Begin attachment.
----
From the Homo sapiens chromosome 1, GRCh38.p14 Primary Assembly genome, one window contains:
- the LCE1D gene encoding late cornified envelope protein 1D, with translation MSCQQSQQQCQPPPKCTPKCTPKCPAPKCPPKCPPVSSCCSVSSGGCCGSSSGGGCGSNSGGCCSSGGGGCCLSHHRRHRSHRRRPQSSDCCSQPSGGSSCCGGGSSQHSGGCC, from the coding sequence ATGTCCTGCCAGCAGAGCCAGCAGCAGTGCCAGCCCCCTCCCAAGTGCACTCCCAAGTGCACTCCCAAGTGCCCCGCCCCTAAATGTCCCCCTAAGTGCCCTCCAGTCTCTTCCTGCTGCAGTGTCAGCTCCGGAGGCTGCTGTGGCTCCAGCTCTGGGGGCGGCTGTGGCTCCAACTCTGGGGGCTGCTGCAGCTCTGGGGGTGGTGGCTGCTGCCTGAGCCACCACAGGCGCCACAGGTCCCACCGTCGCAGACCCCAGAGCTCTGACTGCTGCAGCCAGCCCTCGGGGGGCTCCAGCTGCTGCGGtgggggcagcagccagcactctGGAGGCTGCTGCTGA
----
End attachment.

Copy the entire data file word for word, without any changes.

From the Homo sapiens chromosome 1, GRCh38.p14 Primary Assembly genome, one window contains:
- the LCE1D gene encoding late cornified envelope protein 1D, with translation MSCQQSQQQCQPPPKCTPKCTPKCPAPKCPPKCPPVSSCCSVSSGGCCGSSSGGGCGSNSGGCCSSGGGGCCLSHHRRHRSHRRRPQSSDCCSQPSGGSSCCGGGSSQHSGGCC, from the coding sequence ATGTCCTGCCAGCAGAGCCAGCAGCAGTGCCAGCCCCCTCCCAAGTGCACTCCCAAGTGCACTCCCAAGTGCCCCGCCCCTAAATGTCCCCCTAAGTGCCCTCCAGTCTCTTCCTGCTGCAGTGTCAGCTCCGGAGGCTGCTGTGGCTCCAGCTCTGGGGGCGGCTGTGGCTCCAACTCTGGGGGCTGCTGCAGCTCTGGGGGTGGTGGCTGCTGCCTGAGCCACCACAGGCGCCACAGGTCCCACCGTCGCAGACCCCAGAGCTCTGACTGCTGCAGCCAGCCCTCGGGGGGCTCCAGCTGCTGCGGtgggggcagcagccagcactctGGAGGCTGCTGCTGA